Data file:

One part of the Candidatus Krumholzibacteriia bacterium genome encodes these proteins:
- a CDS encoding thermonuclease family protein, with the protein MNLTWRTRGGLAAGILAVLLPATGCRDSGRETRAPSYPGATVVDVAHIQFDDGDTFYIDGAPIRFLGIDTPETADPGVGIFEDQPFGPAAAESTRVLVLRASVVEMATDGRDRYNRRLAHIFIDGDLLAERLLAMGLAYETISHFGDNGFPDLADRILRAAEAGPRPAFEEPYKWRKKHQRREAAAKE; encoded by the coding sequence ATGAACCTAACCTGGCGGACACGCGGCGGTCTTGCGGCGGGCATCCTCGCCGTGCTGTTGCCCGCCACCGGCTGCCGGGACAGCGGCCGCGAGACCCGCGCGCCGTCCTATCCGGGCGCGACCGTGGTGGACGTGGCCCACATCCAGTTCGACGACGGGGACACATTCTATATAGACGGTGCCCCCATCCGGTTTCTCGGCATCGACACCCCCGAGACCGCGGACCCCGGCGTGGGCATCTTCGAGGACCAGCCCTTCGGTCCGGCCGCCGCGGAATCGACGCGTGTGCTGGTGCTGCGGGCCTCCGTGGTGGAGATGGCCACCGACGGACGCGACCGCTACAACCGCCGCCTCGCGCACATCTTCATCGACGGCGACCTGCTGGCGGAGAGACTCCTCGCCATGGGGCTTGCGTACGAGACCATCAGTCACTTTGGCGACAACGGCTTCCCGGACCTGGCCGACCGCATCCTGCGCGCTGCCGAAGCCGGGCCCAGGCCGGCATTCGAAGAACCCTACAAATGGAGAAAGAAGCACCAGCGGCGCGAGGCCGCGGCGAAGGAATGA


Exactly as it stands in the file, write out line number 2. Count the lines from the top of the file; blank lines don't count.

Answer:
- a CDS encoding thermonuclease family protein, with the protein MNLTWRTRGGLAAGILAVLLPATGCRDSGRETRAPSYPGATVVDVAHIQFDDGDTFYIDGAPIRFLGIDTPETADPGVGIFEDQPFGPAAAESTRVLVLRASVVEMATDGRDRYNRRLAHIFIDGDLLAERLLAMGLAYETISHFGDNGFPDLADRILRAAEAGPRPAFEEPYKWRKKHQRREAAAKE; encoded by the coding sequence ATGAACCTAACCTGGCGGACACGCGGCGGTCTTGCGGCGGGCATCCTCGCCGTGCTGTTGCCCGCCACCGGCTGCCGGGACAGCGGCCGCGAGACCCGCGCGCCGTCCTATCCGGGCGCGACCGTGGTGGACGTGGCCCACATCCAGTTCGACGACGGGGACACATTCTATATAGACGGTGCCCCCATCCGGTTTCTCGGCATCGACACCCCCGAGACCGCGGACCCCGGCGTGGGCATCTTCGAGGACCAGCCCTTCGGTCCGGCCGCCGCGGAATCGACGCGTGTGCTGGTGCTGCGGGCCTCCGTGGTGGAGATGGCCACCGACGGACGCGACCGCTACAACCGCCGCCTCGCGCACATCTTCATCGACGGCGACCTGCTGGCGGAGAGACTCCTCGCCATGGGGCTTGCGTACGAGACCATCAGTCACTTTGGCGACAACGGCTTCCCGGACCTGGCCGACCGCATCCTGCGCGCTGCCGAAGCCGGGCCCAGGCCGGCATTCGAAGAACCCTACAAATGGAGAAAGAAGCACCAGCGGCGCGAGGCCGCGGCGAAGGAATGA